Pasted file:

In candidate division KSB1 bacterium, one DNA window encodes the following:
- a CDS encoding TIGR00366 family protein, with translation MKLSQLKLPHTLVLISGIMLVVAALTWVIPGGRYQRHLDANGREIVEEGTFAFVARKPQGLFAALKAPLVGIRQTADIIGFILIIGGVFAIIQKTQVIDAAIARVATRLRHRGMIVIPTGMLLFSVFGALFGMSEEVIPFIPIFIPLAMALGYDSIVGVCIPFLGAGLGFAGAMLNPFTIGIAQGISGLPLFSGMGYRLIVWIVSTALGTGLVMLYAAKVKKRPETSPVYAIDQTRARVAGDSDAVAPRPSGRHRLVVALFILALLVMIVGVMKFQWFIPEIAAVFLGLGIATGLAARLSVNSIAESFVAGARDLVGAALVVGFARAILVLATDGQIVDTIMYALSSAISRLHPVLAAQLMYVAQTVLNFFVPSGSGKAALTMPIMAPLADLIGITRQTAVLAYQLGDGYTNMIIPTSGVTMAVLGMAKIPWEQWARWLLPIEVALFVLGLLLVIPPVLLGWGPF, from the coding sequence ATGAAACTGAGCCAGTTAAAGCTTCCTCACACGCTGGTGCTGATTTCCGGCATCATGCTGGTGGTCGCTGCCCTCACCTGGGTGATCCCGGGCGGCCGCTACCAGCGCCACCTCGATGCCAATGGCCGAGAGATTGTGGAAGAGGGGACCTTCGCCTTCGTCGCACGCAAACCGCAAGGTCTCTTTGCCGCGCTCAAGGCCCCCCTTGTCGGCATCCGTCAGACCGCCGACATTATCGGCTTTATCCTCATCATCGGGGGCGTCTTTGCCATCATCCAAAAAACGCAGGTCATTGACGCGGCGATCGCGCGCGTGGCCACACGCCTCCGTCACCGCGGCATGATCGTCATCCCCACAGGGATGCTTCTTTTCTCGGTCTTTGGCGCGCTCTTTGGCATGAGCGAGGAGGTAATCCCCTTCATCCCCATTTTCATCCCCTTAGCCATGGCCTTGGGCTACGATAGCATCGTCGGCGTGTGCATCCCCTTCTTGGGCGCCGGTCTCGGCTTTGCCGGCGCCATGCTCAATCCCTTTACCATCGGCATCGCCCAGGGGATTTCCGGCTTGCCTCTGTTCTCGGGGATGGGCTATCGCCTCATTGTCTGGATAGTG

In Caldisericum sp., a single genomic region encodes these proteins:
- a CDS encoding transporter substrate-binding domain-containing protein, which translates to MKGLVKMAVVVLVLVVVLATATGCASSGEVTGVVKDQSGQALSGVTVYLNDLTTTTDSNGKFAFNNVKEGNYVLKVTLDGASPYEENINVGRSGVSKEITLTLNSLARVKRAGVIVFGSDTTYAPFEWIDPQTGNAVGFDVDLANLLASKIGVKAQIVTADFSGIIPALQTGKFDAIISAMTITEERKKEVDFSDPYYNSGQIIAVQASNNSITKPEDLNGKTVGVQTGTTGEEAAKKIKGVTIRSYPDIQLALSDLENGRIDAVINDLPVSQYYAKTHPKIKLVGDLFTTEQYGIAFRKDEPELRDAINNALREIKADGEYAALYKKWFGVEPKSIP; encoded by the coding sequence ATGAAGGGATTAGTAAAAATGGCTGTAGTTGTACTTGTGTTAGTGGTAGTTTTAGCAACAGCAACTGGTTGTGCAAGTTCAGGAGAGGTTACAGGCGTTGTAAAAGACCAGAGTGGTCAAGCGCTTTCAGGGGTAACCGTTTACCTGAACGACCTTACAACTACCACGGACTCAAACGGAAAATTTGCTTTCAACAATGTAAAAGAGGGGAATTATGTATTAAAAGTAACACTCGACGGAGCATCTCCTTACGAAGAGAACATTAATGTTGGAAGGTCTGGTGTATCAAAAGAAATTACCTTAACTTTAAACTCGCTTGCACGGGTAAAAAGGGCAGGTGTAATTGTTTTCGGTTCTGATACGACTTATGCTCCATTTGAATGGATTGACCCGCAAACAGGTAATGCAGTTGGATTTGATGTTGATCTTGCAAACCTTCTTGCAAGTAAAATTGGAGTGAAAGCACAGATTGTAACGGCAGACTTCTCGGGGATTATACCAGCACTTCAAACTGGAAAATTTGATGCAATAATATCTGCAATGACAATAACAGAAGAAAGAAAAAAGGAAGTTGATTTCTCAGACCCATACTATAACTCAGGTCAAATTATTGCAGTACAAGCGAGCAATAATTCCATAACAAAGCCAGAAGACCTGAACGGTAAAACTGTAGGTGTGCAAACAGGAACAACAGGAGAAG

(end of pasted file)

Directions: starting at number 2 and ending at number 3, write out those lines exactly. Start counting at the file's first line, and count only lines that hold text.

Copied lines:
- a CDS encoding TIGR00366 family protein, with translation MKLSQLKLPHTLVLISGIMLVVAALTWVIPGGRYQRHLDANGREIVEEGTFAFVARKPQGLFAALKAPLVGIRQTADIIGFILIIGGVFAIIQKTQVIDAAIARVATRLRHRGMIVIPTGMLLFSVFGALFGMSEEVIPFIPIFIPLAMALGYDSIVGVCIPFLGAGLGFAGAMLNPFTIGIAQGISGLPLFSGMGYRLIVWIVSTALGTGLVMLYAAKVKKRPETSPVYAIDQTRARVAGDSDAVAPRPSGRHRLVVALFILALLVMIVGVMKFQWFIPEIAAVFLGLGIATGLAARLSVNSIAESFVAGARDLVGAALVVGFARAILVLATDGQIVDTIMYALSSAISRLHPVLAAQLMYVAQTVLNFFVPSGSGKAALTMPIMAPLADLIGITRQTAVLAYQLGDGYTNMIIPTSGVTMAVLGMAKIPWEQWARWLLPIEVALFVLGLLLVIPPVLLGWGPF, from the coding sequence ATGAAACTGAGCCAGTTAAAGCTTCCTCACACGCTGGTGCTGATTTCCGGCATCATGCTGGTGGTCGCTGCCCTCACCTGGGTGATCCCGGGCGGCCGCTACCAGCGCCACCTCGATGCCAATGGCCGAGAGATTGTGGAAGAGGGGACCTTCGCCTTCGTCGCACGCAAACCGCAAGGTCTCTTTGCCGCGCTCAAGGCCCCCCTTGTCGGCATCCGTCAGACCGCCGACATTATCGGCTTTATCCTCATCATCGGGGGCGTCTTTGCCATCATCCAAAAAACGCAGGTCATTGACGCGGCGATCGCGCGCGTGGCCACACGCCTCCGTCACCGCGGCATGATCGTCATCCCCACAGGGATGCTTCTTTTCTCGGTCTTTGGCGCGCTCTTTGGCATGAGCGAGGAGGTAATCCCCTTCATCCCCATTTTCATCCCCTTAGCCATGGCCTTGGGCTACGATAGCATCGTCGGCGTGTGCATCCCCTTCTTGGGCGCCGGTCTCGGCTTTGCCGGCGCCATGCTCAATCCCTTTACCATCGGCATCGCCCAGGGGATTTCCGGCTTGCCTCTGTTCTCGGGGATGGGCTATCGCCTCATTGTCTGGATAGTG

In Caldisericum sp., a single genomic region encodes these proteins: